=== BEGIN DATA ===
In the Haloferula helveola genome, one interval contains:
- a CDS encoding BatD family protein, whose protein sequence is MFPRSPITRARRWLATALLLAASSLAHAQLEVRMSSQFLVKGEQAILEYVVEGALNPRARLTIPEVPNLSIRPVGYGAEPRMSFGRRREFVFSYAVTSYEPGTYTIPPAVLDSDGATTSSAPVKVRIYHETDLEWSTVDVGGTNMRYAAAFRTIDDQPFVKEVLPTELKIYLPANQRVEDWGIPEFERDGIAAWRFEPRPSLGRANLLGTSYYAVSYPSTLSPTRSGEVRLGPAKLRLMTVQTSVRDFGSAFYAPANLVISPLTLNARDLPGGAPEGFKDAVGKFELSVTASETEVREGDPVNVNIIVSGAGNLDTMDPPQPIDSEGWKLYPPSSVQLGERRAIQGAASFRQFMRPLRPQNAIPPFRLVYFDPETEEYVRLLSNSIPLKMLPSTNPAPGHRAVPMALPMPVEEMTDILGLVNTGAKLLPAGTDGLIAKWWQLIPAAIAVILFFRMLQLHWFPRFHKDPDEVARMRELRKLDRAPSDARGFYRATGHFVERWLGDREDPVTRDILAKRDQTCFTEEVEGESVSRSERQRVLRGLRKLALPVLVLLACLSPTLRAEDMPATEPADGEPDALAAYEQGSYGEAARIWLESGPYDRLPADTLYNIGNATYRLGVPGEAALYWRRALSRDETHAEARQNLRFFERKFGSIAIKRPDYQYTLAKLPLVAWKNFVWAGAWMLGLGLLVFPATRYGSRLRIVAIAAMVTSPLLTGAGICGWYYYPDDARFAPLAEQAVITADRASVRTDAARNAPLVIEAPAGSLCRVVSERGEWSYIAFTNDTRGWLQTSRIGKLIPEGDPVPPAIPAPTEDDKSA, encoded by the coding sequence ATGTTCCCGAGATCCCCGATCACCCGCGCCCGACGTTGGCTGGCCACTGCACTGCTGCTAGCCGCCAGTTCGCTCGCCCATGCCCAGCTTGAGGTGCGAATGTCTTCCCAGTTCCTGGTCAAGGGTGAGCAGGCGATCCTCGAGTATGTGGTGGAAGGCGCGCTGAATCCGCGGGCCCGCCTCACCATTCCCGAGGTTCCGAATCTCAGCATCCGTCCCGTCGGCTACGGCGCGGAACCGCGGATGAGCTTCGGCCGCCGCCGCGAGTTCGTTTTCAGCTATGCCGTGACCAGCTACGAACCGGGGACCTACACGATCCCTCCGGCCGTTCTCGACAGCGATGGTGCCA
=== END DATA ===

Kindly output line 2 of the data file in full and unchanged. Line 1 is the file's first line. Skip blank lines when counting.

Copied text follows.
- a CDS encoding BatD family protein, whose protein sequence is MFPRSPITRARRWLATALLLAASSLAHAQLEVRMSSQFLVKGEQAILEYVVEGALNPRARLTIPEVPNLSIRPVGYGAEPRMSFGRRREFVFSYAVTSYEPGTYTIPPAVLDSDGATTSSAPVKVRIYHETDLEWSTVDVGGTNMRYAAAFRTIDDQPFVKEVLPTELKIYLPANQRVEDWGIPEFERDGIAAWRFEPRPSLGRANLLGTSYYAVSYPSTLSPTRSGEVRLGPAKLRLMTVQTSVRDFGSAFYAPANLVISPLTLNARDLPGGAPEGFKDAVGKFELSVTASETEVREGDPVNVNIIVSGAGNLDTMDPPQPIDSEGWKLYPPSSVQLGERRAIQGAASFRQFMRPLRPQNAIPPFRLVYFDPETEEYVRLLSNSIPLKMLPSTNPAPGHRAVPMALPMPVEEMTDILGLVNTGAKLLPAGTDGLIAKWWQLIPAAIAVILFFRMLQLHWFPRFHKDPDEVARMRELRKLDRAPSDARGFYRATGHFVERWLGDREDPVTRDILAKRDQTCFTEEVEGESVSRSERQRVLRGLRKLALPVLVLLACLSPTLRAEDMPATEPADGEPDALAAYEQGSYGEAARIWLESGPYDRLPADTLYNIGNATYRLGVPGEAALYWRRALSRDETHAEARQNLRFFERKFGSIAIKRPDYQYTLAKLPLVAWKNFVWAGAWMLGLGLLVFPATRYGSRLRIVAIAAMVTSPLLTGAGICGWYYYPDDARFAPLAEQAVITADRASVRTDAARNAPLVIEAPAGSLCRVVSERGEWSYIAFTNDTRGWLQTSRIGKLIPEGDPVPPAIPAPTEDDKSA, encoded by the coding sequence ATGTTCCCGAGATCCCCGATCACCCGCGCCCGACGTTGGCTGGCCACTGCACTGCTGCTAGCCGCCAGTTCGCTCGCCCATGCCCAGCTTGAGGTGCGAATGTCTTCCCAGTTCCTGGTCAAGGGTGAGCAGGCGATCCTCGAGTATGTGGTGGAAGGCGCGCTGAATCCGCGGGCCCGCCTCACCATTCCCGAGGTTCCGAATCTCAGCATCCGTCCCGTCGGCTACGGCGCGGAACCGCGGATGAGCTTCGGCCGCCGCCGCGAGTTCGTTTTCAGCTATGCCGTGACCAGCTACGAACCGGGGACCTACACGATCCCTCCGGCCGTTCTCGACAGCGATGGTGCCA